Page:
President Abraham Lincoln has been lauded as one of the country’s greatest leaders, who freed the slaves and fought for human rights in the United States. However, a new television series questions the mystique that has surrounded him for more than 150 years.
"There's this perception that good old Lincoln and a few others gave freedom to black people. The real story is that black people and people like Douglass wrestled their freedom away," Erica Armstrong Dunbar, a history professor, told CNN.
PBS’s three-hour “The Abolitionists” premieres Tuesday night, chronicling the movement to free slaves through the eyes of five famous American abolitionists: Frederick Douglass, William Lloyd Garrison, Angelina Grimké, Harriet Beecher Stowe, and John Brown.
“Even Lincoln admitted that he had been in danger of falling on the wrong side of the issue, politically if not personally, and that his actions were influenced by the relentless pursuit of justice by a group of Americans who devoted years of their lives to the abolition of slavery,” Mary McNamara, LA Times film critic, wrote in her review.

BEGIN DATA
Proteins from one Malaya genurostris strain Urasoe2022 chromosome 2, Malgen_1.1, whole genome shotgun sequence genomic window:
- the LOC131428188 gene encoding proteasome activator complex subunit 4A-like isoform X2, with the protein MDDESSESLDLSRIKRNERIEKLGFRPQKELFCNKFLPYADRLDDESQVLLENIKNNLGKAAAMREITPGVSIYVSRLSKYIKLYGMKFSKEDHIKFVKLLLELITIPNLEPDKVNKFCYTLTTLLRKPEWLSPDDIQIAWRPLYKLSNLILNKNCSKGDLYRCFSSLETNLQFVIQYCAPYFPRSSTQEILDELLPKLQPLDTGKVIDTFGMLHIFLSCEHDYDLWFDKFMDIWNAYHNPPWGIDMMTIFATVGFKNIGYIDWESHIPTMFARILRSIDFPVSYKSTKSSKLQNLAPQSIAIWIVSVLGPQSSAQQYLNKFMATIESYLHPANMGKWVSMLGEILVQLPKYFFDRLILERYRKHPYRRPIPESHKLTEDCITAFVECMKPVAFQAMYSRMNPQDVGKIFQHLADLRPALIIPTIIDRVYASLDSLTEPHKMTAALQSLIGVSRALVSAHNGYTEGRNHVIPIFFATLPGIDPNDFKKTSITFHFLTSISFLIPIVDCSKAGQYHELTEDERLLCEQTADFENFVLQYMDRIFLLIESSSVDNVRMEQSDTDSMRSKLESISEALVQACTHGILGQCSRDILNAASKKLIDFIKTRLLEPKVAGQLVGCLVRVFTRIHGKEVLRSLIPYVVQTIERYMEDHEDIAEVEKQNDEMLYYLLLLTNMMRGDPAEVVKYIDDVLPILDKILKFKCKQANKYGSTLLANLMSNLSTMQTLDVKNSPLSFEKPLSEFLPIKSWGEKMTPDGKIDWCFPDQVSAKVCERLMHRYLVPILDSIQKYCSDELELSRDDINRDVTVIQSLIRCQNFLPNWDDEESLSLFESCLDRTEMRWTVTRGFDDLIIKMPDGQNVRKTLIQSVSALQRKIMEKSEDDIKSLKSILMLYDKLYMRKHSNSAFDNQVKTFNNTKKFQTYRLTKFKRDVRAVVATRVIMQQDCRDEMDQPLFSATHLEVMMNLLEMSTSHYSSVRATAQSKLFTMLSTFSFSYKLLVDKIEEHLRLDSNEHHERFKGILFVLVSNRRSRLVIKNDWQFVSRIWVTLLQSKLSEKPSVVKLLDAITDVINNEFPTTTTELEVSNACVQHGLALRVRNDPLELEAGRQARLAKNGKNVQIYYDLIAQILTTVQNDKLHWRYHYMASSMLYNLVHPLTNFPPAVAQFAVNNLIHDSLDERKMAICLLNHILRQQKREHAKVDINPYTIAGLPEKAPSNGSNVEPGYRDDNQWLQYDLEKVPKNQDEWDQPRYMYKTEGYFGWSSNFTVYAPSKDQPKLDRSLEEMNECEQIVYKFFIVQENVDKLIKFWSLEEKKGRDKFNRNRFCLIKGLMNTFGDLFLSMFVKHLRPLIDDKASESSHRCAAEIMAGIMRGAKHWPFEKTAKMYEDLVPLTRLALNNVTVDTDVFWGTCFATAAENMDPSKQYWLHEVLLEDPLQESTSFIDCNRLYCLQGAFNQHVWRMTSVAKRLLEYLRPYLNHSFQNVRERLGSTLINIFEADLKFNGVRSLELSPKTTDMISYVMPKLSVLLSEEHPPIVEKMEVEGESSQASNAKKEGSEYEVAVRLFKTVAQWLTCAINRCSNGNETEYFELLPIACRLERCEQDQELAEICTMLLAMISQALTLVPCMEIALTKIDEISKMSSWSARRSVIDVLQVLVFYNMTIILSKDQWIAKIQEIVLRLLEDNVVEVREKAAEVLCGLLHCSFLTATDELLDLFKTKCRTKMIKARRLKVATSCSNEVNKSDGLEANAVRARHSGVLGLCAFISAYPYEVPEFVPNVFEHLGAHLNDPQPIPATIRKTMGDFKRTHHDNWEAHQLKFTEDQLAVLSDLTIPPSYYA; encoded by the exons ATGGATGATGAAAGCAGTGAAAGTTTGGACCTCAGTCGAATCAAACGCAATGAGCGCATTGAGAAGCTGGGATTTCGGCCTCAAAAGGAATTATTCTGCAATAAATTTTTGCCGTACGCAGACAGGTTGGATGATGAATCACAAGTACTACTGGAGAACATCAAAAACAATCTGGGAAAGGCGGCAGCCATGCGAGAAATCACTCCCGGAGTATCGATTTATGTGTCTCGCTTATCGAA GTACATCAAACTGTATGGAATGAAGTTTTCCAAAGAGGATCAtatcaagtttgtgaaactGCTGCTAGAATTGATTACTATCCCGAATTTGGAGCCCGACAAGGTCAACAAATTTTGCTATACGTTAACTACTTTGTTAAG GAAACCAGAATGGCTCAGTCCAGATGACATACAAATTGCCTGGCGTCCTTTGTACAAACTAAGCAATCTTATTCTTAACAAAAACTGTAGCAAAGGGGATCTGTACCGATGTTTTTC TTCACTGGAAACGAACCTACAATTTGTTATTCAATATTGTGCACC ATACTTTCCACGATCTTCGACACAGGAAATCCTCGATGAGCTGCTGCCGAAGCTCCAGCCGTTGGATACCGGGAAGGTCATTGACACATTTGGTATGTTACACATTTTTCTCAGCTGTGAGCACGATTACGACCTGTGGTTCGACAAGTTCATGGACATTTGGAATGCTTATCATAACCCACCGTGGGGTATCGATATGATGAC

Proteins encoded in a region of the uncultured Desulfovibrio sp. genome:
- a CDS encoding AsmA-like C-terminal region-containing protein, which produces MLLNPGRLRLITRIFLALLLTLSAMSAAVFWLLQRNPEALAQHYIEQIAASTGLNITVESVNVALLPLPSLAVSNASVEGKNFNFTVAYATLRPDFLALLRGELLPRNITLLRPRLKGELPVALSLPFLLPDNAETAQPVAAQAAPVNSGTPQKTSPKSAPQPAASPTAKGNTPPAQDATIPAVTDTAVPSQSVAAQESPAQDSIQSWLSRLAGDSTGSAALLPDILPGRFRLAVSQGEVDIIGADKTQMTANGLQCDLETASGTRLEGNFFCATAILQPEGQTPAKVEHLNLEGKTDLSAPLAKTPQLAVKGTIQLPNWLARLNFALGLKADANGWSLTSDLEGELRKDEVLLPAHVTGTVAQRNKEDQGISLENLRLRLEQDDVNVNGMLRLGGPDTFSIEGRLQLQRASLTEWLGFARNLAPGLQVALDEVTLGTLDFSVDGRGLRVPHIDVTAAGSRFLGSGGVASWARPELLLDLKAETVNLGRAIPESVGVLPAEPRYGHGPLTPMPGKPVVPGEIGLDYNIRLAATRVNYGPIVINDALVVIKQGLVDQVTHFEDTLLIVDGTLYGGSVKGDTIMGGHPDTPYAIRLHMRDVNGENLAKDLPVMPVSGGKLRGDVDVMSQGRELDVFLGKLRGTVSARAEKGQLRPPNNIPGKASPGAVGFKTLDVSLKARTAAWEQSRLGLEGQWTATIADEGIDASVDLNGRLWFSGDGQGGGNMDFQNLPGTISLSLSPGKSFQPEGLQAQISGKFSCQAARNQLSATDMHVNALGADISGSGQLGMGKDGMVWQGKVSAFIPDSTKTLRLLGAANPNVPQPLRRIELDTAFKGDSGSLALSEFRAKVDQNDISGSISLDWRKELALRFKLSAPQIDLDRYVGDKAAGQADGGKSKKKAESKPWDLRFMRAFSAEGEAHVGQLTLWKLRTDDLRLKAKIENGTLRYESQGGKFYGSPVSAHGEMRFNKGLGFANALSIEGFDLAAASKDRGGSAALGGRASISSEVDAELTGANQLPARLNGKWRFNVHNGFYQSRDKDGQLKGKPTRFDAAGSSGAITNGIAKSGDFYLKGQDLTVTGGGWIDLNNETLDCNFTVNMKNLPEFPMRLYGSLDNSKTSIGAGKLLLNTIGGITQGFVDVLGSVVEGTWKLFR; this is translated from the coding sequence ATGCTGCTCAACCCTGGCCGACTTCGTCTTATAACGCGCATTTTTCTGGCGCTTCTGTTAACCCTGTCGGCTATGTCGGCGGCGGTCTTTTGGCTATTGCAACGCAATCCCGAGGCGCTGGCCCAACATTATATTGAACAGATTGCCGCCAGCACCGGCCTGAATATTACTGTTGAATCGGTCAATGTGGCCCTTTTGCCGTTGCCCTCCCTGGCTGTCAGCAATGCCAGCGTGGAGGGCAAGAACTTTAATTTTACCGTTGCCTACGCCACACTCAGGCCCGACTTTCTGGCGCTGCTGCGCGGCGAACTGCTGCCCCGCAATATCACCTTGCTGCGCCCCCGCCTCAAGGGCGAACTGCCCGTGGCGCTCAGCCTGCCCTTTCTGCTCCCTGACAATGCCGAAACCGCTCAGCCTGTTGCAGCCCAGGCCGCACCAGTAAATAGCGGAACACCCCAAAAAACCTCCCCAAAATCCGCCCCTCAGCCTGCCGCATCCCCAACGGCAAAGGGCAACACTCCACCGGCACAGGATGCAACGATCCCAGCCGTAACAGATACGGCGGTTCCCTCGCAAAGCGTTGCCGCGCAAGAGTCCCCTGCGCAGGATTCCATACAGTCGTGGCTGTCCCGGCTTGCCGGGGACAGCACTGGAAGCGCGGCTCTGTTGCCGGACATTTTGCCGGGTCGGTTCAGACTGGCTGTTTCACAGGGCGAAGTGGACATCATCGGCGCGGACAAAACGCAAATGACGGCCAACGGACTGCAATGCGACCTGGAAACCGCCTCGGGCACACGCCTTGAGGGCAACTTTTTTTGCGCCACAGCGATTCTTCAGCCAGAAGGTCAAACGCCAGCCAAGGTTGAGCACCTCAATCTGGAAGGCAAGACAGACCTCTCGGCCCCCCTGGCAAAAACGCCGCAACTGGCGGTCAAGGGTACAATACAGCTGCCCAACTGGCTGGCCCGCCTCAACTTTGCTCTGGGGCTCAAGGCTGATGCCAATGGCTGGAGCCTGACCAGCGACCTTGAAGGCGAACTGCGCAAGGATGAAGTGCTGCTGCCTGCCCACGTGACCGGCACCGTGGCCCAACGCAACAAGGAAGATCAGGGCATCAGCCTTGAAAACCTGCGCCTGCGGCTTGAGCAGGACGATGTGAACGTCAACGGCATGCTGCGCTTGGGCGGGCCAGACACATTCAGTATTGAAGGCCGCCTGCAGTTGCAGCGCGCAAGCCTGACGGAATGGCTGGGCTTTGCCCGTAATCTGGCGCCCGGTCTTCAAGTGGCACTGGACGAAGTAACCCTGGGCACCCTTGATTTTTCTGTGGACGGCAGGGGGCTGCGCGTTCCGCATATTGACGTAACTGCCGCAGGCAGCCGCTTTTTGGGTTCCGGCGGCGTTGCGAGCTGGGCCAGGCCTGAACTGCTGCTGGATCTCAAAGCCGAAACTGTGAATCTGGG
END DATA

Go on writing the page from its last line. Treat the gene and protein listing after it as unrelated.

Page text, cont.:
Harriet Beecher Stowe brought slavery to the forefront in her novel “Uncle Tom’s Cabin,” while the violent John Brown attacked Harper’s Ferry. A part of the station’s “American Experience” series, the film not only brings light to those who were working behind the scenes to right what they felt was wrong, but reviewers are also noting that it puts the admired Lincoln into a more realistic tone.
"No historian would doubt that Lincoln was a man of his times … He was a racist, and never truly believed that blacks could live in America after emancipation," Dunbar told CNN.
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